High expression or amplification of HER2 defines a distinct group of breast cancers. 20 years ago it was considered as an intrinsically aggressive subtype associated with poor prognosis (1). However, the tumor dependence on HER2 has also provided a target for treatments, which dramatically changed the outcomes for this type of disease. Now, HER2-positive breast cancer is considered as a favorable subtype (3–6) with about 70% of EBC patients reaching 10-year disease-free survival after the current HER2-targeted adjuvant treatments (172). While the metastatic HER2-positive BC remains incurable, HER2-targeting significantly prolonged the life of these patients too, with median overall survival exceeding 4 years in recent clinical trials (32, 42). HER2-targeted agents currently approved for metastatic breast cancer, include trastuzumab, pertuzumab, trastuzumab-emtansine, and lapatinib. They are used in different combinations with each other and with other chemotherapeutic agents. The recent progress in treatment of HER2-positive MBC was achieved by the development of horizontal dual blockade (pertuzumab + trastuzumab) (32) and by HER2-targeted drug delivery (trastuzumab-emtansine) (42). The current studies focus on (i) accumulating new evidence about recently established treatment regimens, (ii) treatment stratification by expression of estrogen receptors, (iii) treatment of brain metastases, (iv) development of new tools for HER2-targeting (new TKIs, antibodies, antibody-drug conjugates, and immunotherapies), and on (v) targeting pathways downstream of HER2 (including PI3K, mTOR and CDK4/6 inhibitors). Future therapies will be based on molecular profiling and companion diagnostics to allow monitoring and rational selection of targeted treatments for individual patients.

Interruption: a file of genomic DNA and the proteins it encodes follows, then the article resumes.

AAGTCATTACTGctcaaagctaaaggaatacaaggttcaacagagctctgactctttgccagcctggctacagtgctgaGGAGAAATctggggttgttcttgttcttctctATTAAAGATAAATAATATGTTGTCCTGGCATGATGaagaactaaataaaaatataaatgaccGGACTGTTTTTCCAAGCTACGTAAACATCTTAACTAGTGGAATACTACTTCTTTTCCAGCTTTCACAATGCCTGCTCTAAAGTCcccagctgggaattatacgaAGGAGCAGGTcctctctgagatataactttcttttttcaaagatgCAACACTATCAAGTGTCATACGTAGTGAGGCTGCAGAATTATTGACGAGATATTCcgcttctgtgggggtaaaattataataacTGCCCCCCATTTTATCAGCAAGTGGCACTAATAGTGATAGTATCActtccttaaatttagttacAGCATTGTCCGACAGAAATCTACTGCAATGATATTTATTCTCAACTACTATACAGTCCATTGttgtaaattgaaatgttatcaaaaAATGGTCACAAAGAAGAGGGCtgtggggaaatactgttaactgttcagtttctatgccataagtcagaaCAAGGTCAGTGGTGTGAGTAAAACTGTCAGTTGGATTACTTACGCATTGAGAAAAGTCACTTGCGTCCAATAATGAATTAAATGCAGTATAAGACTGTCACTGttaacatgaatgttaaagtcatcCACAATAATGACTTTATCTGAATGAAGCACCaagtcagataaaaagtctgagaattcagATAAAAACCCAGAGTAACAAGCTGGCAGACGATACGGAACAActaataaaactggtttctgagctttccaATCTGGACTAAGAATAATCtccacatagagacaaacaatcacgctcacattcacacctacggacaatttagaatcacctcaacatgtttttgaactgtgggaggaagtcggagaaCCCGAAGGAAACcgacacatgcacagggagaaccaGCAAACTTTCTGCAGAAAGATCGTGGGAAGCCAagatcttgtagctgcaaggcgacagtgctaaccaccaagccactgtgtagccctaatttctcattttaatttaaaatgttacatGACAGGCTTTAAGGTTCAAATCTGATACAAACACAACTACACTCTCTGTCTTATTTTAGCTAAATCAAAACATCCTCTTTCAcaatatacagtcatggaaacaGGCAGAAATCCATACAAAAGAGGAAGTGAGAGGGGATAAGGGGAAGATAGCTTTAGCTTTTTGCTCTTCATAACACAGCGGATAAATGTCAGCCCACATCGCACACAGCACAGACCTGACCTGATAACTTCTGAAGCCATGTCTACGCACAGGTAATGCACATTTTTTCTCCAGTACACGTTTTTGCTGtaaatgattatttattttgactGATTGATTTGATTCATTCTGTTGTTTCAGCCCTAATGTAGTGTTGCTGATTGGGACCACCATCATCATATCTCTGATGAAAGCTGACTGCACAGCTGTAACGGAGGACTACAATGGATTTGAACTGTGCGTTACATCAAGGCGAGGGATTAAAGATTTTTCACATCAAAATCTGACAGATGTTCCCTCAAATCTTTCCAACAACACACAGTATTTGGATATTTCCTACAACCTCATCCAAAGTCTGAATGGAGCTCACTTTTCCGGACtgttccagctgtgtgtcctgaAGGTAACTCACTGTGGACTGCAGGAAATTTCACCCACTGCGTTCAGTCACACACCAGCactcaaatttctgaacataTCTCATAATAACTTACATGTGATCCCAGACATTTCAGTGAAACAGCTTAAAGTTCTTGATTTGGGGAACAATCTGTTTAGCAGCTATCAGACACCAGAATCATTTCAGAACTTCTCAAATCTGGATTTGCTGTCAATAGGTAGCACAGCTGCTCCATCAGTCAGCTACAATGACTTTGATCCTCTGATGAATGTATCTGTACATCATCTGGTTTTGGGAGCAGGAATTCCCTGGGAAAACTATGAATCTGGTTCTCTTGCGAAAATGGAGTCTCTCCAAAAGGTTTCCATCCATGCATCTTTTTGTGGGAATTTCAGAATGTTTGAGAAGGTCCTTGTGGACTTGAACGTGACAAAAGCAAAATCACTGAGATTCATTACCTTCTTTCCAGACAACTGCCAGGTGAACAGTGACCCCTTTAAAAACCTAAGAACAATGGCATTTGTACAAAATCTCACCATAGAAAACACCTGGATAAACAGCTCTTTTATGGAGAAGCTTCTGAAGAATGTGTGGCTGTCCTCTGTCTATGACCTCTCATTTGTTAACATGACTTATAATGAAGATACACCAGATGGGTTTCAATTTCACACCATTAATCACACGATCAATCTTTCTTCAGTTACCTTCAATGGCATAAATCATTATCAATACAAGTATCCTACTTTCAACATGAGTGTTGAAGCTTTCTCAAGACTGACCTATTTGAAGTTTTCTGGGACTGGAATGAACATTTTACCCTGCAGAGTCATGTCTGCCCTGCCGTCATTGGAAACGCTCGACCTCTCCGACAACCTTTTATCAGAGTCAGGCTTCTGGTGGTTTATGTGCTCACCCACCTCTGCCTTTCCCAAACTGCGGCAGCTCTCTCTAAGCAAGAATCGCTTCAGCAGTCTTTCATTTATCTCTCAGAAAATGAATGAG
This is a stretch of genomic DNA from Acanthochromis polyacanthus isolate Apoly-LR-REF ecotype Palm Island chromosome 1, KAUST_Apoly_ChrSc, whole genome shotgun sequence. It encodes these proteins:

AL confirms that he wrote the review by himself in all entirety.
Conflict of Interest Statement
The author declares that the research was conducted in the absence of any commercial or financial relationships that could be construed as a potential conflict of interest.
I am grateful to Elena Perelman, James Whitworth and Jonathan Goddard for reading the manuscript and for valuable feedback and discussion.
HER2 (1,3,4), human epidermal growth factor receptor 2 (1,3,4); EGFR, human epidermal growth factor receptor (same as HER1); ERBB, human epidermal growth factor receptors family (same as HER family; historically named after erbB gene of avian erythroblastosis virus); BC, breast cancer; MBC, metastatic breast cancer; EBC, early breast cancer; TPBC, triple positive breast cancer; PFS, median progression-free survival; OS, median overall survival; ORR, objective response rate; BM, brain metastases; BBB, blood brain barrier; AI, aromatase inhibitor; ER, estrogen receptor; NK, natural killer cells; ADC, antibody-drug conjugate; TKI, tyrosine kinase inhibitor.
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Keywords: HER2, metastatic breast cancer, trastuzumab, pertuzumab, lapatinib, trastuzumab-emtansine, triple-positive breast cancer, therapies
Citation: Larionov AA (2018) Current Therapies for Human Epidermal Growth Factor Receptor 2-Positive Metastatic Breast Cancer Patients. Front. Oncol. 8:89. doi: 10.3389/fonc.2018.00089
Received: 30 August 2017; Accepted: 14 March 2018;
Published: 03 April 2018
Edited by:Sarah M. Temkin, Virginia Commonwealth University, United States
Reviewed by:Guenther Georg Steger, Medizinische Universität Wien, Austria
Dayanidhi Raman, University of Toledo, United States
Copyright: © 2018 Larionov. This is an open-access article distributed under the terms of the Creative Commons Attribution License (CC BY). The use, distribution or reproduction in other forums is permitted, provided the original author(s) and the copyright owner are credited and that the original publication in this journal is cited, in accordance with accepted academic practice. No use, distribution or reproduction is permitted which does not comply with these terms.